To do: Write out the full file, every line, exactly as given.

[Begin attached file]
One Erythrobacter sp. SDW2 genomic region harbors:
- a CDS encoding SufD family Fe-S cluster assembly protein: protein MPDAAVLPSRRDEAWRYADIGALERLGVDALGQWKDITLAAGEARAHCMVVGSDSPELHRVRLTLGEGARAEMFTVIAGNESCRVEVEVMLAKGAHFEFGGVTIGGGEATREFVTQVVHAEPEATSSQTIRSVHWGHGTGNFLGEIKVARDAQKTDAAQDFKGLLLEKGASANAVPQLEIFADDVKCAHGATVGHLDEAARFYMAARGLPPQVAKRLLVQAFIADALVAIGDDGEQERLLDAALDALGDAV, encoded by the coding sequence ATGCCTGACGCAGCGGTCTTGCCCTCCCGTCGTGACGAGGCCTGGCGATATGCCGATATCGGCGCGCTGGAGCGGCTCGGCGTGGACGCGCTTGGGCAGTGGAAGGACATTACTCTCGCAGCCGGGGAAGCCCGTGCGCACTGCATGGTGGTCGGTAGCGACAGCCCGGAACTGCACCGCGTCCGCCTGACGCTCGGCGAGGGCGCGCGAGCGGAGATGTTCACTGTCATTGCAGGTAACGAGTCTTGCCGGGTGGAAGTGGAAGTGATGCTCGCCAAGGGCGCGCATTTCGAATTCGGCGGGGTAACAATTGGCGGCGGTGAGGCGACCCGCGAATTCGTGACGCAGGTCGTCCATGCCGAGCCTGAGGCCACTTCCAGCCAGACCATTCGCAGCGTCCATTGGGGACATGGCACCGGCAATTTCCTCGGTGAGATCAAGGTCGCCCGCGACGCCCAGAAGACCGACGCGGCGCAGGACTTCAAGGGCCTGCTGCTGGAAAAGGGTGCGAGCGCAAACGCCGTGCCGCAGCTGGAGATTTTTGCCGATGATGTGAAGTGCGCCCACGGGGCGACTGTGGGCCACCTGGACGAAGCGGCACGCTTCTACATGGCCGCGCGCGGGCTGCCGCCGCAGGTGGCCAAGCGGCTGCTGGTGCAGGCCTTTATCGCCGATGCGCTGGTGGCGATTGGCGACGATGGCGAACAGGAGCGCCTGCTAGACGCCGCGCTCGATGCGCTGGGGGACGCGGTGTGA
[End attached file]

One Erythrobacter sp. SDW2 genomic region harbors:
- a CDS encoding SufD family Fe-S cluster assembly protein: protein MPDAAVLPSRRDEAWRYADIGALERLGVDALGQWKDITLAAGEARAHCMVVGSDSPELHRVRLTLGEGARAEMFTVIAGNESCRVEVEVMLAKGAHFEFGGVTIGGGEATREFVTQVVHAEPEATSSQTIRSVHWGHGTGNFLGEIKVARDAQKTDAAQDFKGLLLEKGASANAVPQLEIFADDVKCAHGATVGHLDEAARFYMAARGLPPQVAKRLLVQAFIADALVAIGDDGEQERLLDAALDALGDAV, encoded by the coding sequence ATGCCTGACGCAGCGGTCTTGCCCTCCCGTCGTGACGAGGCCTGGCGATATGCCGATATCGGCGCGCTGGAGCGGCTCGGCGTGGACGCGCTTGGGCAGTGGAAGGACATTACTCTCGCAGCCGGGGAAGCCCGTGCGCACTGCATGGTGGTCGGTAGCGACAGCCCGGAACTGCACCGCGTCCGCCTGACGCTCGGCGAGGGCGCGCGAGCGGAGATGTTCACTGTCATTGCAGGTAACGAGTCTTGCCGGGTGGAAGTGGAAGTGATGCTCGCCAAGGGCGCGCATTTCGAATTCGGCGGGGTAACAATTGGCGGCGGTGAGGCGACCCGCGAATTCGTGACGCAGGTCGTCCATGCCGAGCCTGAGGCCACTTCCAGCCAGACCATTCGCAGCGTCCATTGGGGACATGGCACCGGCAATTTCCTCGGTGAGATCAAGGTCGCCCGCGACGCCCAGAAGACCGACGCGGCGCAGGACTTCAAGGGCCTGCTGCTGGAAAAGGGTGCGAGCGCAAACGCCGTGCCGCAGCTGGAGATTTTTGCCGATGATGTGAAGTGCGCCCACGGGGCGACTGTGGGCCACCTGGACGAAGCGGCACGCTTCTACATGGCCGCGCGCGGGCTGCCGCCGCAGGTGGCCAAGCGGCTGCTGGTGCAGGCCTTTATCGCCGATGCGCTGGTGGCGATTGGCGACGATGGCGAACAGGAGCGCCTGCTAGACGCCGCGCTCGATGCGCTGGGGGACGCGGTGTGA